(8th Cir. 2004). Self-serving, conclusory statements without support are not sufficient to defeat
summary judgment. Armour and Co., Inc. v. Inver Grove Heights, 2 F.3d 276, 279 (8th Cir.
1993). In passing on a motion for summary judgment, it is not the court's role to decide the
merits. The court should not weigh evidence or attempt to determine the truth of a matter.
Rather, the court must simply determine whether a genuine issue of material fact exists. Bassett
v. City of Minneapolis, 211 F.3d 1097, 1107 (8th Cir. 2000).
“There is no discrimination exception to the application of summary judgment, which is a
useful pretrial tool to determine whether any case, including one alleging discrimination, merits a
Torgerson v. City of Rochester, 643 F.3d 1031, 1043 (8th Cir. 2011).
employment discrimination cases are often fact intensive and dependent on nuance in the
workplace, they are not immune from summary judgment. If there is no dispute of material fact
and reasonable fact finders could not find in favor of the nonmoving party, summary judgment is
appropriate.” Pye v. Nu Aire, Inc., 641 F.3d 1011, 1018 (8th Cir. 2011) (internal citations
Although not directly stated, the Defendant relies upon the exhibits from the previous
motions for summary judgment in support of its motion. Plaintiff does not cite to any evidence
in the record in her response. Therefore, the Court will adopt and rely upon the factual findings
made in its previous Order on the Defendant’s First and Second Motions for Summary
Judgment. [Doc. 68.] The Court will also refer to the exhibits submitted with the previous
pleadings to the extent they are relevant to the Defendant’s Third Motion for Summary
Harassment and Hostile Work Environment
First, the Court will address Plaintiff’s claims of harassment and a hostile work
environment. To prove a hostile work environment claim, Plaintiff must prove (1) she belongs
to a protected group; (2) she was subjected to unwelcome harassment based on membership in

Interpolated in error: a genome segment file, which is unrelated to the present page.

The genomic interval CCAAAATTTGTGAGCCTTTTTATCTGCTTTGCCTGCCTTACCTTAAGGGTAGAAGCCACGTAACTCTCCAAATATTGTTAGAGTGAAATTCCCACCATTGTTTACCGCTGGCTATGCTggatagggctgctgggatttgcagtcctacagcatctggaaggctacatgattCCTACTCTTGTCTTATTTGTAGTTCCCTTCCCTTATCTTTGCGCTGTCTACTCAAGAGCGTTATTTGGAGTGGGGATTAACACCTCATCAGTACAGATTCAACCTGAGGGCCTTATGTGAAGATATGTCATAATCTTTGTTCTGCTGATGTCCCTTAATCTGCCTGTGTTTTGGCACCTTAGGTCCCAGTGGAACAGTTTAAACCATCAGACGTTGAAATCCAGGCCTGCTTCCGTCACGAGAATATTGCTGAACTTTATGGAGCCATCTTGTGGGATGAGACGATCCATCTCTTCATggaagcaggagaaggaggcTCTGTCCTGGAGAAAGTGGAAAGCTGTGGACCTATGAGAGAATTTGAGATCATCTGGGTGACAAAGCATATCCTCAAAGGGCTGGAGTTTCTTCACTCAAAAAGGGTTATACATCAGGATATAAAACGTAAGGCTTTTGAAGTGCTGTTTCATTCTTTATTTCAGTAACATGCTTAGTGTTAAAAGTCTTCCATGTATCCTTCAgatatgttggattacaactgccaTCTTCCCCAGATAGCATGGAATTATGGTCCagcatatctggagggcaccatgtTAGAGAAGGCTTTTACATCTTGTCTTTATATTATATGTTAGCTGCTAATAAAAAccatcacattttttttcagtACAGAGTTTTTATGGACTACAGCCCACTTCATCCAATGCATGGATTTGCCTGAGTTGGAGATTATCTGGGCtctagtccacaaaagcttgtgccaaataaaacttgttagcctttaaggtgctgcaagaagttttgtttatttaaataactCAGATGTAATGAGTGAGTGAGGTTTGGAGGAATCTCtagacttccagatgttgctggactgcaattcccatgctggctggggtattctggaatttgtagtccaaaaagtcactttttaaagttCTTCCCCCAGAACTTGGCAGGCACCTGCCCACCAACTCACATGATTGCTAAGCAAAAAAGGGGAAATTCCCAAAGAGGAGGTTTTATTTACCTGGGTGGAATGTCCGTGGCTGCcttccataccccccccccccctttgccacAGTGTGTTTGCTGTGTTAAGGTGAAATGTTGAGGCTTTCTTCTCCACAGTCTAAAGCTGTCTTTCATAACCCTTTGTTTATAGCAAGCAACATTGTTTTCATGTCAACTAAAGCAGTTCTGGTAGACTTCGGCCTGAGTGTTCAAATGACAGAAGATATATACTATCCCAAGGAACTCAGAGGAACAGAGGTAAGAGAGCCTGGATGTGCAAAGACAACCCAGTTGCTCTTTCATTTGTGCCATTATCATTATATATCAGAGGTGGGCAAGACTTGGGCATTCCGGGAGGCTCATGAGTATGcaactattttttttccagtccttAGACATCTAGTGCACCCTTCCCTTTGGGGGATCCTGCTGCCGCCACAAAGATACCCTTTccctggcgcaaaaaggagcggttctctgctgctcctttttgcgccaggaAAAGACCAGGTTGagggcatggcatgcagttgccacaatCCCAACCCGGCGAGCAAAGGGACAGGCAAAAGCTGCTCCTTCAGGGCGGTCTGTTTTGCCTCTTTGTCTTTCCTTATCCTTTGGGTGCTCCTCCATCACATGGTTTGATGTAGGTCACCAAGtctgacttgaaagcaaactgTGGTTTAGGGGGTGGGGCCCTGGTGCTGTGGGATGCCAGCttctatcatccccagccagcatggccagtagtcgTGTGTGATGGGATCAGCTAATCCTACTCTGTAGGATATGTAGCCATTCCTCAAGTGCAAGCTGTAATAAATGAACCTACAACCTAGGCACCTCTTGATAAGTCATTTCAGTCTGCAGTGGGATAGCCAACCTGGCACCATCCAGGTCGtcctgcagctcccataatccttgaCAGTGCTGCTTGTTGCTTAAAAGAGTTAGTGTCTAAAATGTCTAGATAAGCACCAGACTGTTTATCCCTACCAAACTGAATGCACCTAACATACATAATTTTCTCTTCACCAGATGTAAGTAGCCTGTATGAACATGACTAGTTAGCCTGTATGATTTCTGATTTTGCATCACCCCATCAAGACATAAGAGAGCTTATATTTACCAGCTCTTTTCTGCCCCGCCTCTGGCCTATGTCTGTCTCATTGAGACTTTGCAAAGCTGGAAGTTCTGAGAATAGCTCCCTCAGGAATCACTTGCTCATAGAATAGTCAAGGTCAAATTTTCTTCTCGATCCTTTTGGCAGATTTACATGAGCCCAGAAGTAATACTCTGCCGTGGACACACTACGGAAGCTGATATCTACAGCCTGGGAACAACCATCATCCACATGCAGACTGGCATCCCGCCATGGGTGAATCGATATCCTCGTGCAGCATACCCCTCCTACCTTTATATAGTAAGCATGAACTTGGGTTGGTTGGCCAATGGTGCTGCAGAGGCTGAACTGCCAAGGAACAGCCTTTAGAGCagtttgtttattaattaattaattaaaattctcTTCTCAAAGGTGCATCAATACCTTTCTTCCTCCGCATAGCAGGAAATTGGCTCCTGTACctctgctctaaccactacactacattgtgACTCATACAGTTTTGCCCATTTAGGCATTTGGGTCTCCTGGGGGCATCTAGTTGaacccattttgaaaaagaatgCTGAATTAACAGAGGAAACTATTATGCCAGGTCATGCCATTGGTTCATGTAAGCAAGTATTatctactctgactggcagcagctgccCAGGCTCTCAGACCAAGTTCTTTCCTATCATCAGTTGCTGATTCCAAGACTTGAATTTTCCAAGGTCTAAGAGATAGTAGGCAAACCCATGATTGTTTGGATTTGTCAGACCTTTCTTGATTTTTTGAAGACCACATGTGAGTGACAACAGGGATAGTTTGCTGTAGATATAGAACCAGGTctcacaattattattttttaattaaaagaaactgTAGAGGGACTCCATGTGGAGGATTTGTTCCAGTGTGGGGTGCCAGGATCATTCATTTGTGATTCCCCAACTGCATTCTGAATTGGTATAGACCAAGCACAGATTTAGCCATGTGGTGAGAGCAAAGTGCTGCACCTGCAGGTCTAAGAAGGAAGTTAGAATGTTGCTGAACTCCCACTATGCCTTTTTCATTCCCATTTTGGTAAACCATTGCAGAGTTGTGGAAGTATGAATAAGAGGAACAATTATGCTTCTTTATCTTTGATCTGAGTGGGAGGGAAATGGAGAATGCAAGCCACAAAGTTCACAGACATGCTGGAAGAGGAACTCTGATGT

that group, (3) the harassment affected a term, condition, or privilege of her employment; (4) her
employer knew of the harassment; and (5) the employer failed to take proper action. Stewart v.
Rise, 791 F.3d 849, 859 (8th Cir. 2015). “To be actionable, the objectionable environment must
be both objectively and subjectively offensive, one that a reasonable person would find hostile or
abusive, and one that the victim in fact did perceive to be so.” Id. at 859-60. “To determine
whether an environment is sufficiently hostile or abusive [the Court looks] at all the
circumstances, including the frequency of the discriminatory conduct; its severity; whether it is
physically threatening or humiliating, or a mere offensive utterance; and whether it unreasonably
interferes with an employee’s work performance.” Id. at 860.
In this case, Plaintiff has not met her prima facie case to establish that she was harassed
because of her race or disability or she was subjected to a hostile work environment.
Plaintiff’s deposition, she refused to identify any instances to support claims of harassment or a
hostile work-environment. [Doc. 53-3 at 21-23.] In her Complaint, Plaintiff asserts that Donald
Pokorny “allowed and helped to [incite] a hostile and discriminatory work environment while
overlooking me and two other African-American females who were more senior, experienced,
and knowledgeable in our work capacity.” [Doc. 1 at 4.] Plaintiff’s Complaint also alleges that
Sonja Williams and Janet Smiley “colluded” to cause her dismissal and generally created a
hostile work environment. [Doc. 1 at 5-6.] Finally, Plaintiff’s Complaint states that Janet
Smiley sent harassing voicemails to her personal cellphone. [Doc. 1 at 6.] In her opposition to
Defendant’s Third Motion for Summary Judgment, Plaintiff fails to provide any evidence that
the alleged conduct by her alleged “harassers” Sonja Williams and Janet Smiley was either
harassment or based on her race or a disability. Plaintiff refers to meetings and communications
about her dismissal, but nothing contained in these allegations remotely rises to the level of
supporting a claim of harassment or hostile work environment under Title VII or the Americans
with Disabilities Act, 42 U.S.C. §§ 12101, et seq. There is no evidence of racial slurs or
comments based on race or disability. 3
In her depositions and her pleadings with the Court, Plaintiff frequently states that the
Defendant has access to the information supporting her claims. Plaintiff must direct the Court to